In conclusion, both The Hand of God and The Cathedral manifest the spiritual through the physical as well as foreshadow modern sculpture. The Hand of God symbolizes God’s agency as the driving force behind the mystery of life. Just as God cradles mankind’s creation, an artist cradles his sculpture. There is both mystery and immediate presence concerning the rough matter from which these forms erupt. Rodin has marked the sculptured nothingness to indicate the mark of the artist and the materiality of form. In contrast, form takes on the negative space encompassing and within the sculpture through The Cathedral. By using a duplicate hand to create an intimate and tactile space, Rodin parallels mankind’s ability to create material wonders like gothic cathedrals with the modern industrialization that characterizes daily life in the late 19th century. As one of the first artists to embrace modern methods of artistic production, Rodin becomes a key figure in modern sculpture as well as modern painters who think about space and materials in a realistic manner. Rodin brings the spiritual to the intimate, physical levels of sexuality and prayer through his own intimate mark of the sculptor.

Works Cited

“Early Life.” The Canter Foundation. 28 June 2011. Web. <>

Vincent, Clare. “Auguste Rodin (1840–1917).” In Heilbrunn Timeline of Art History. New York: The Metropolitan Museum of Art, 2000–. 28 June 2011. Web. <;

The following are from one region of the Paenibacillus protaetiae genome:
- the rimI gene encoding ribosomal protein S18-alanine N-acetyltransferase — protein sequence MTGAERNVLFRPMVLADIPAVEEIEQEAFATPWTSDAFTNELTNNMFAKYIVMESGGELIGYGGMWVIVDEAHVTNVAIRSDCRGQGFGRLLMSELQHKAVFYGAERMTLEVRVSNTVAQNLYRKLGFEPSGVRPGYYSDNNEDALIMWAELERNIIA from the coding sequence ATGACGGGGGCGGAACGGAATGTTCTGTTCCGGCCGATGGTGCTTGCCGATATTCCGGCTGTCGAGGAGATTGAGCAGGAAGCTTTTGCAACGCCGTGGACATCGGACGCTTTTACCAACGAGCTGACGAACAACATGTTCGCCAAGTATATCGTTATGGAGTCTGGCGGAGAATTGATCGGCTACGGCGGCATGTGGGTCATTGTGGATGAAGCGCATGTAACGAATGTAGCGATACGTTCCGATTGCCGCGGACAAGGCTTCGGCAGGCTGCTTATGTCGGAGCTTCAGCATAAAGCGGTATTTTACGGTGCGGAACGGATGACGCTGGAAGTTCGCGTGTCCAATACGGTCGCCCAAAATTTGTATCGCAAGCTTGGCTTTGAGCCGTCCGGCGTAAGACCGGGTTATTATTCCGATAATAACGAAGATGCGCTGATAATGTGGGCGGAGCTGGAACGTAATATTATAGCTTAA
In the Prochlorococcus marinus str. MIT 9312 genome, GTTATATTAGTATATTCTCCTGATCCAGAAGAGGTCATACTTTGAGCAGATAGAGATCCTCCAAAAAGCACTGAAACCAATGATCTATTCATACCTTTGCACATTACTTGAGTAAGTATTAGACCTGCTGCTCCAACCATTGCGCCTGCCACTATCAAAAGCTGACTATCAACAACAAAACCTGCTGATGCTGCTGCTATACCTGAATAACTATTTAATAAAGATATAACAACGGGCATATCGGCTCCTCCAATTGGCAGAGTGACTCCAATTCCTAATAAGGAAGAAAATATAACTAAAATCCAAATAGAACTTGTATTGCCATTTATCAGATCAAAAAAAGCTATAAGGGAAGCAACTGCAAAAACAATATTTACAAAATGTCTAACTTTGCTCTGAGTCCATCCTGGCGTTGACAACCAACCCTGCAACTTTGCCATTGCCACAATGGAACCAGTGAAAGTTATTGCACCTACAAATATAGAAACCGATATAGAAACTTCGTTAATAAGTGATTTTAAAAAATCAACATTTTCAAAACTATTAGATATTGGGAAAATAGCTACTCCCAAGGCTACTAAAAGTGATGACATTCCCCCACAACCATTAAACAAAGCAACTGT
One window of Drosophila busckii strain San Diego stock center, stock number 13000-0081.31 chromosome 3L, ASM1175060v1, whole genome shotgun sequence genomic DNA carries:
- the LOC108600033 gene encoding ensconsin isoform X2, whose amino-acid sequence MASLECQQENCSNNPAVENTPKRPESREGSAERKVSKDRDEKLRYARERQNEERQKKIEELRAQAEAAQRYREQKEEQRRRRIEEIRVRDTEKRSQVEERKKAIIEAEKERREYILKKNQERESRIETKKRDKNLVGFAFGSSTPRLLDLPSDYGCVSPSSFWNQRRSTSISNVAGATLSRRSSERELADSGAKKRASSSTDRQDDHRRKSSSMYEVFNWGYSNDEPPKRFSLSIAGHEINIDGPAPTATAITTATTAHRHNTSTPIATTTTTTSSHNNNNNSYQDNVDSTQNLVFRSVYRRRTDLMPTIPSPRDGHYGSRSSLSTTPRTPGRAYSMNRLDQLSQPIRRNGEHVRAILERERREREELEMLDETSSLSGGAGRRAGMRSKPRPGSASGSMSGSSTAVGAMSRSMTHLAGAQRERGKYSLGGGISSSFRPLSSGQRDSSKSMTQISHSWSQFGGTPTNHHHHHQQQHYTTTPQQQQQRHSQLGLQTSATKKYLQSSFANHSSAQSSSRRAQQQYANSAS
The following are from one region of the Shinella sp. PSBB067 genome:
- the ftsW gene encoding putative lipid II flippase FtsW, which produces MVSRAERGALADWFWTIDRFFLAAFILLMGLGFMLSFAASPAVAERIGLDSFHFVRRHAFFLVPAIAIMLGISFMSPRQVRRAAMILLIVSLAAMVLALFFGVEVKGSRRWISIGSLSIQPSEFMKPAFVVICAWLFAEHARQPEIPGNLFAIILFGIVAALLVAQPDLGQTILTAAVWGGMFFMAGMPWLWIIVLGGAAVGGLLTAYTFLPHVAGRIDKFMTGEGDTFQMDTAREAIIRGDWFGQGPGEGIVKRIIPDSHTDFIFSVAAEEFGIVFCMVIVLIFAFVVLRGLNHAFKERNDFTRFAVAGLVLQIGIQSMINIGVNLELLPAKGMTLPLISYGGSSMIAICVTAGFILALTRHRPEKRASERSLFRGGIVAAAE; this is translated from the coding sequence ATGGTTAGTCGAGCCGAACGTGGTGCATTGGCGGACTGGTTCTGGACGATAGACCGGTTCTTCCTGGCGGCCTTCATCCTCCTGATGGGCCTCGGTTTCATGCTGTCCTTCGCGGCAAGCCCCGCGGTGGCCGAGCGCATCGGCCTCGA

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au revoir, paris

Paris was left behind, but not forgotten, what seems like very long ago, and the blog was left unfinished. Thanks to everyone who shared as much of the adventure as I could filter through the blog by following it. And thank you very much, Paris, and Notre Dame, for giving me all you had to offer this summer.

Here’s a few snapshots of the program’s last journeys.

Le manekin piss, the icon of brussels, reproduced more splendidly than the original in a belgian chocolate store window.

Monet's gardens, the inspiration for the water lilies paintings. It really was like a dream.

The view from Paris from Centre Pompidou, one of my favorite art museums in Paris. Sacre Coeur rises from the right on the horizon.

My roommate and I treated ourselves to the best hot tea in the world at this Parisian mosque's cafe. The back was covered with tents and little birds.

While my final history paper was on Hemingway's A Moveable Feast, my last art history paper was on Rodin's The Cathedral...

... and The Hand of God. Beyond beautiful.

One last anecdote, and I’ll close the adventure.

On the last full day of enjoying Paris, my  friend Mara and I lived it up- world famous hot chocolate at Angelina’s, followed by a swirling view of Paris from the swings in the Tuileries gardens, and a few glasses of wine and beer on tap at Le Baron Rouge wine bar.

We picked up souvenirs, jumped on the metro, walked to the Bastille, jumped back on the metro for Laduree macarons, and walked some more, till we met up with the class and the prof for a final farewell dinner.

Though I was nostalgic about leaving the tight-knit kind of family so quickly pushed together, I was more excited and yearning to get back home where I belonged. Never had I been so bent on making a flight in my life. Never have I looked so forward to returning to school in my life. I cannot wait to start a new semester at Notre Dame, a place where I finally feel that I can truly and proudly call my home.

But I’ve always been a nomad, from transferring schools to living off-campus and on-campus, from transferring dorms to roaming the globe. “Chin chin” to Europe, until London study abroad in 2012! Merci et au revoir!